One year ago, the commander of the U.S. Air Force Space Command also served as the commander of the U.S. Space Command and the North American Aerospace Defense Command (NORAD). With the U.S. Space Command now folded into the U.S. Strategic Command and NORAD now headed by the commander of the Northern Command, the Air Force Space Command no longer shares its commander.
Having a full-time commander has helped the Air Force Space Command focus its roles and responsibilities, Gen. Lord offers. “Any time you had a commander that wore three hats, his time and attention had to be divided among three competing functions,” he relates. “Not that my predecessors weren’t great leaders—they were. But, any time you wear three hats, you must make priority decisions on where you can spend your time. I have been able to devote my full attention to this command.”
Gen. Lord cites several new thrusts that have benefited from this new command structure. The command has been able to focus on improving its acquisition programs, and it has fully integrated the Air Force Space and Missile Systems Center in Los Angeles as part of the command.
The command has restructured the space-based infrared system (SBIRS)–high program, which Gen. Lord says now is the model for how the command will operate and execute its acquisition programs. This was a team effort among the Space Command, management headquarters and the Space and Missile Systems Center.
“I have charged our folks to be the recognized experts in the ICBM [intercontinental ballistic missile] and space businesses,” Gen. Lord declares. “That is going to be our hallmark.”
Despite the command’s focus on matters above the Earth’s atmosphere, Gen. Lord states that its experts must understand the air, land and sea business. The command’s acquisition programs must fit joint models and an integrated set of capabilities, so it must understand unfolding events in the U.S. Army, U.S. Navy and U.S. Marine Corps. This is especially true as these services engage in major transformation endeavors.
In addition to restructuring the present, the command is working with the new Transformational Communications Office (see page 25) as both plan for the future of space-based activities. Gen. Lord describes this office as a key enabler for how the Air Force Space Command does business in the future. The command supports the office’s efforts to develop a space architecture, especially with regard to its own programs such as Milstar, advanced extremely high frequency capabilities and wideband capabilities.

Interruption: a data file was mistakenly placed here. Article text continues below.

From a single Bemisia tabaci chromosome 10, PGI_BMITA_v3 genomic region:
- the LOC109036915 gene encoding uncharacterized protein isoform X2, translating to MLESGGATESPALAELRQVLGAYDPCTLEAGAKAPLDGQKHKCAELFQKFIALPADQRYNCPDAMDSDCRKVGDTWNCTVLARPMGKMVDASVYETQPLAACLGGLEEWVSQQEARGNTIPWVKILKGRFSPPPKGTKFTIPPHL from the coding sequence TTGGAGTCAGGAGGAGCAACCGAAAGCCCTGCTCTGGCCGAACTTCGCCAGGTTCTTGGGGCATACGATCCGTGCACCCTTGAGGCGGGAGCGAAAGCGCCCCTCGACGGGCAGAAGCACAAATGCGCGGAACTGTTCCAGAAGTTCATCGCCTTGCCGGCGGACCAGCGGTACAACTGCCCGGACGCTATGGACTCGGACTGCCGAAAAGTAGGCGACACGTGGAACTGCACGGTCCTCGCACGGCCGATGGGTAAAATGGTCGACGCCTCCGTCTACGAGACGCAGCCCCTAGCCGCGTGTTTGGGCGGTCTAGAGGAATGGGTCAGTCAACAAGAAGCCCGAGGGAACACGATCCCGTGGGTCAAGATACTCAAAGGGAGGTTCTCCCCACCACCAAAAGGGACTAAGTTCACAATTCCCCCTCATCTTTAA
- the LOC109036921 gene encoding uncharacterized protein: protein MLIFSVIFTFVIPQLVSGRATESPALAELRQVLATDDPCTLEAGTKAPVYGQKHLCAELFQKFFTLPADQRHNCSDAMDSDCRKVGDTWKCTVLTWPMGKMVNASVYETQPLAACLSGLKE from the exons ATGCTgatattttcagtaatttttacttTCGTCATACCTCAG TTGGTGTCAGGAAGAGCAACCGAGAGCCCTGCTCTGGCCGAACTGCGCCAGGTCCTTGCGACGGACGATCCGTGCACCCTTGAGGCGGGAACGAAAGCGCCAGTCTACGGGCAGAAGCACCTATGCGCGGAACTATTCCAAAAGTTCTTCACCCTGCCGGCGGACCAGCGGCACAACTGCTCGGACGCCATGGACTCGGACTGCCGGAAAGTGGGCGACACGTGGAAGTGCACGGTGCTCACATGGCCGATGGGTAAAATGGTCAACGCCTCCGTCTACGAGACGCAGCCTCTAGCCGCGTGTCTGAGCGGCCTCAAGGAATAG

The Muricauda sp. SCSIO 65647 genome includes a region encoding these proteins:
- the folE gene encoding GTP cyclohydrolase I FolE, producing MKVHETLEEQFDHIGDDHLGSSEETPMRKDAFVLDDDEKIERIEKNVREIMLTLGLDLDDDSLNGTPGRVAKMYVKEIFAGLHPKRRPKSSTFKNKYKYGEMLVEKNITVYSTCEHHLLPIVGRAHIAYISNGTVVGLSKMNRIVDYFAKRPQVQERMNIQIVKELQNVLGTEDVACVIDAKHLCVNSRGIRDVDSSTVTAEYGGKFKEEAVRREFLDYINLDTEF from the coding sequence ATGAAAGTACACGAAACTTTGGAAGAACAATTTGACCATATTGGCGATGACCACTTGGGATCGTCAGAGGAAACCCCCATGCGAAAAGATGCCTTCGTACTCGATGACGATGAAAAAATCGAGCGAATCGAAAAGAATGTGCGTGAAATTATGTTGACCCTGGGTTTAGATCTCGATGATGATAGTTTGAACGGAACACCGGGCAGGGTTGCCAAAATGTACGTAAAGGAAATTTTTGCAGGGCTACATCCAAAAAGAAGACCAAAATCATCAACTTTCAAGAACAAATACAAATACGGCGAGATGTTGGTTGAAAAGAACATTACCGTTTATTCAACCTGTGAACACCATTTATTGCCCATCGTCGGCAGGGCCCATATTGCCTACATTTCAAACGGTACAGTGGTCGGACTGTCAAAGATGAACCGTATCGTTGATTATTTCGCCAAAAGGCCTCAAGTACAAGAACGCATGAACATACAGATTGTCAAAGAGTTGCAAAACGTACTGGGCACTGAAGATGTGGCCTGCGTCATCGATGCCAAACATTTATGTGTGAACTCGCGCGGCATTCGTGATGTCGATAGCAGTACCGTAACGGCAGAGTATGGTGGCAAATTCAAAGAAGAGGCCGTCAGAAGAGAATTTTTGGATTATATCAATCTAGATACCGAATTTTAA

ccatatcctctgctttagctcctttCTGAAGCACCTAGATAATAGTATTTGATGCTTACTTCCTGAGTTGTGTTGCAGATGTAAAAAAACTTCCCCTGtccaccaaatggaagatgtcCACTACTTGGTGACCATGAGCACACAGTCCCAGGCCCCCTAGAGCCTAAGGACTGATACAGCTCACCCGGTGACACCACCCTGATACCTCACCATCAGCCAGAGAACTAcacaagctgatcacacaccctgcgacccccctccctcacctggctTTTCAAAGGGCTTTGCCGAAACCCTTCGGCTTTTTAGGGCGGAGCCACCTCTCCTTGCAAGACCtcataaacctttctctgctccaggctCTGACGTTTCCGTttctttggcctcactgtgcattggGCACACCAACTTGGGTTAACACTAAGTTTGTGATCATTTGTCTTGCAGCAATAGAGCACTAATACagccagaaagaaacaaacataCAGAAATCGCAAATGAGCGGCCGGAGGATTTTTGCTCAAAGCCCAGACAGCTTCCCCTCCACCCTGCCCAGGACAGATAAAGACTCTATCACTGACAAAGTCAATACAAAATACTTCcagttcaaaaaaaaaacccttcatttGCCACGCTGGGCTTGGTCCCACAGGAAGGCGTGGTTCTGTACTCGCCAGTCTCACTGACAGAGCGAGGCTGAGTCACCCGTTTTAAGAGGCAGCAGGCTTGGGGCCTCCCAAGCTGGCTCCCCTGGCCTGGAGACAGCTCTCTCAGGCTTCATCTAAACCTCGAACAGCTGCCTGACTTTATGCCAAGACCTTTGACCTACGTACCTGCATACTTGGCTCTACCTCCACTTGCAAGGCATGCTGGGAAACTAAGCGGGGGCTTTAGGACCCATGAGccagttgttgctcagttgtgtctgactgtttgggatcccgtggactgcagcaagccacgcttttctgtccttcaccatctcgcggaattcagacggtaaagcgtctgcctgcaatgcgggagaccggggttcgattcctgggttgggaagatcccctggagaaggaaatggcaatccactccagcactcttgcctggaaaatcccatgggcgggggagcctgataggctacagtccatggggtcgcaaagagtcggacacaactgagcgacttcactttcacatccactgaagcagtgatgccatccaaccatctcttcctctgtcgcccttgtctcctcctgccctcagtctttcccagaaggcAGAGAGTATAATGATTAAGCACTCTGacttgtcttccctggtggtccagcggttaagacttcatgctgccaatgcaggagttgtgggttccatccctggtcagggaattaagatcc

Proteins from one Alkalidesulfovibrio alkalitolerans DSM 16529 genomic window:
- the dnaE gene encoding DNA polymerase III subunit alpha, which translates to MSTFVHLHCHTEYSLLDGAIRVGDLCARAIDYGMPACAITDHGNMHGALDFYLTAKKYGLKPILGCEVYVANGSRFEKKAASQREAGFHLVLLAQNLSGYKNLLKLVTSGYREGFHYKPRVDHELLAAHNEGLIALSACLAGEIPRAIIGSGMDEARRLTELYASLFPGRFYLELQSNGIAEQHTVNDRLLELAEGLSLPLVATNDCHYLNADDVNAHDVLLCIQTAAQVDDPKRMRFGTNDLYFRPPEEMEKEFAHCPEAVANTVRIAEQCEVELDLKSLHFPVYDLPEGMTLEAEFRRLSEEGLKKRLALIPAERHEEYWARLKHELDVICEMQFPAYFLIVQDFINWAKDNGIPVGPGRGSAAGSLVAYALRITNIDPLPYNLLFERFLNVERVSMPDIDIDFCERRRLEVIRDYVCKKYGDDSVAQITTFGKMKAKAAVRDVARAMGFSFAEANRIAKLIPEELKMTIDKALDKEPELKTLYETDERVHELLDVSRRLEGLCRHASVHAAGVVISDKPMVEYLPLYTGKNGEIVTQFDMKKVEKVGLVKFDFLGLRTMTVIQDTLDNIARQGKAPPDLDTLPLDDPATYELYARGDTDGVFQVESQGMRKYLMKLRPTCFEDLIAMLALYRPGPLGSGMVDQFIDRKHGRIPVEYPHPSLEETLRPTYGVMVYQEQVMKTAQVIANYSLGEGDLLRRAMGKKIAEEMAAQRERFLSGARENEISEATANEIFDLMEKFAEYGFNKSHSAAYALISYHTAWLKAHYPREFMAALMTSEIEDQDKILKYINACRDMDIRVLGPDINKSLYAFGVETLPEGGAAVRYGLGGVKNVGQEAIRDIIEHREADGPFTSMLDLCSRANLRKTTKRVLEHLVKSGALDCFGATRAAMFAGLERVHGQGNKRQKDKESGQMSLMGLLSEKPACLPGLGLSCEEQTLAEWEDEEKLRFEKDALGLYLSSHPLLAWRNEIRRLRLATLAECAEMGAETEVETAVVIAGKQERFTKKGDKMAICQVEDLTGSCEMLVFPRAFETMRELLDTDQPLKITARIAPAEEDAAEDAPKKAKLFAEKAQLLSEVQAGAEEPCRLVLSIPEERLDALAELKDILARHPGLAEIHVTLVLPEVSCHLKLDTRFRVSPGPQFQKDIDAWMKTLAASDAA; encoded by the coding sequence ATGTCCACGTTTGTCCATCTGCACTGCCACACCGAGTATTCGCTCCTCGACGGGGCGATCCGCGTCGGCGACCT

A key will be for the command to develop a solid concept of operations—“how we intend to use these capabilities,” the general states. “I don’t want it to be like software, where whatever happens with software, we fill up the bin as quickly as possible. Instead, we want to ensure that we are practicing bandwidth management from the operational concept as well.”
Several technology thrusts are facing command experts as they both plan for the future and try to implement it. Right now, the command is working on the concept of having space-based radar as a system of systems, the general relates.
In addition, the command has been tasked with providing ground moving-target indicator capability to the warfighter. This must be attained again using a system-of-systems approach without regard to specific platform solutions. A recent study with Lincoln Laboratories in Massachusetts is helping to provide direction in this effort.
Some of these challenges face significant technology hurdles before they can be turned into useful systems. “We have the technology. We have some problems to work and issues to solve,” the general posits. “Physics are physics. With radar, for example, there are limits to what you can do given the amount of power you can radiate. Those are facts of life that we have to deal with.”
Gen. Lord offers that the single greatest need for the command from industry is sustained production capabilities. Many of the command’s most important technology products are space-specific, and the general professes concern about the U.S. satellite and rocket industrial base. “We are facing the same age-out that most of the aerospace industry is,” he warns. “We want to ensure that we can get people back into that business and fortify ourselves against breaks in production and stops and starts.
“Any time you have to stop production on satellites or a capability and then restart a year or two later, then you must re-certify and get your skills and abilities back up. We need to stabilize capabilities so that we can focus together,” Gen. Lord declares.
He notes that the satellite processing and handling business has suffered “a couple of little glitches” recently. The successful launches of the Delta IV and the Atlas V bode well for the expendable launch vehicle program and assured access to space, he offers.